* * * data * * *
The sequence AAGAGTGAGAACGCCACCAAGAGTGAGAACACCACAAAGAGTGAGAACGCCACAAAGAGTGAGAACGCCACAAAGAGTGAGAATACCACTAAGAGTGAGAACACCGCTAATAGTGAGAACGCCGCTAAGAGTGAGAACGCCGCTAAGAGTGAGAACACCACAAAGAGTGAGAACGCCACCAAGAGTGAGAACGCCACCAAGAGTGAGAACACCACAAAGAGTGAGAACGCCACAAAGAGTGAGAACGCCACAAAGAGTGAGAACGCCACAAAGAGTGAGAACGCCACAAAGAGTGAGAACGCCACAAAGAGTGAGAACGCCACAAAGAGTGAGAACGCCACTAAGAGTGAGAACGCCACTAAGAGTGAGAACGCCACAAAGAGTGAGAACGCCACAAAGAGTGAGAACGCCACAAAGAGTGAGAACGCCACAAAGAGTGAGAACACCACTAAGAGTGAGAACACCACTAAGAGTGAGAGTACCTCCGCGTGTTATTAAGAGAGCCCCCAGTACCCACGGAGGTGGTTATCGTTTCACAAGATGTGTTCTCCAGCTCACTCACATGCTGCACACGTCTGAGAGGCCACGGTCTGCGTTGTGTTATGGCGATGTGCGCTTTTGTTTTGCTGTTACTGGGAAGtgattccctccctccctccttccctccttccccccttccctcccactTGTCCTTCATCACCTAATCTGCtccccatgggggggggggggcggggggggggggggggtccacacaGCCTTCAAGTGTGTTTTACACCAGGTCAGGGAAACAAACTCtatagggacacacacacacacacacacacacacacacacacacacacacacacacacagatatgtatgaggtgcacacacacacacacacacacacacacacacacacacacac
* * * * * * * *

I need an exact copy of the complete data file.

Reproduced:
The sequence AAGAGTGAGAACGCCACCAAGAGTGAGAACACCACAAAGAGTGAGAACGCCACAAAGAGTGAGAACGCCACAAAGAGTGAGAATACCACTAAGAGTGAGAACACCGCTAATAGTGAGAACGCCGCTAAGAGTGAGAACGCCGCTAAGAGTGAGAACACCACAAAGAGTGAGAACGCCACCAAGAGTGAGAACGCCACCAAGAGTGAGAACACCACAAAGAGTGAGAACGCCACAAAGAGTGAGAACGCCACAAAGAGTGAGAACGCCACAAAGAGTGAGAACGCCACAAAGAGTGAGAACGCCACAAAGAGTGAGAACGCCACAAAGAGTGAGAACGCCACTAAGAGTGAGAACGCCACTAAGAGTGAGAACGCCACAAAGAGTGAGAACGCCACAAAGAGTGAGAACGCCACAAAGAGTGAGAACGCCACAAAGAGTGAGAACACCACTAAGAGTGAGAACACCACTAAGAGTGAGAGTACCTCCGCGTGTTATTAAGAGAGCCCCCAGTACCCACGGAGGTGGTTATCGTTTCACAAGATGTGTTCTCCAGCTCACTCACATGCTGCACACGTCTGAGAGGCCACGGTCTGCGTTGTGTTATGGCGATGTGCGCTTTTGTTTTGCTGTTACTGGGAAGtgattccctccctccctccttccctccttccccccttccctcccactTGTCCTTCATCACCTAATCTGCtccccatgggggggggggggcggggggggggggggggtccacacaGCCTTCAAGTGTGTTTTACACCAGGTCAGGGAAACAAACTCtatagggacacacacacacacacacacacacacacacacacacacacacacacacacagatatgtatgaggtgcacacacacacacacacacacacacacacacacacacacac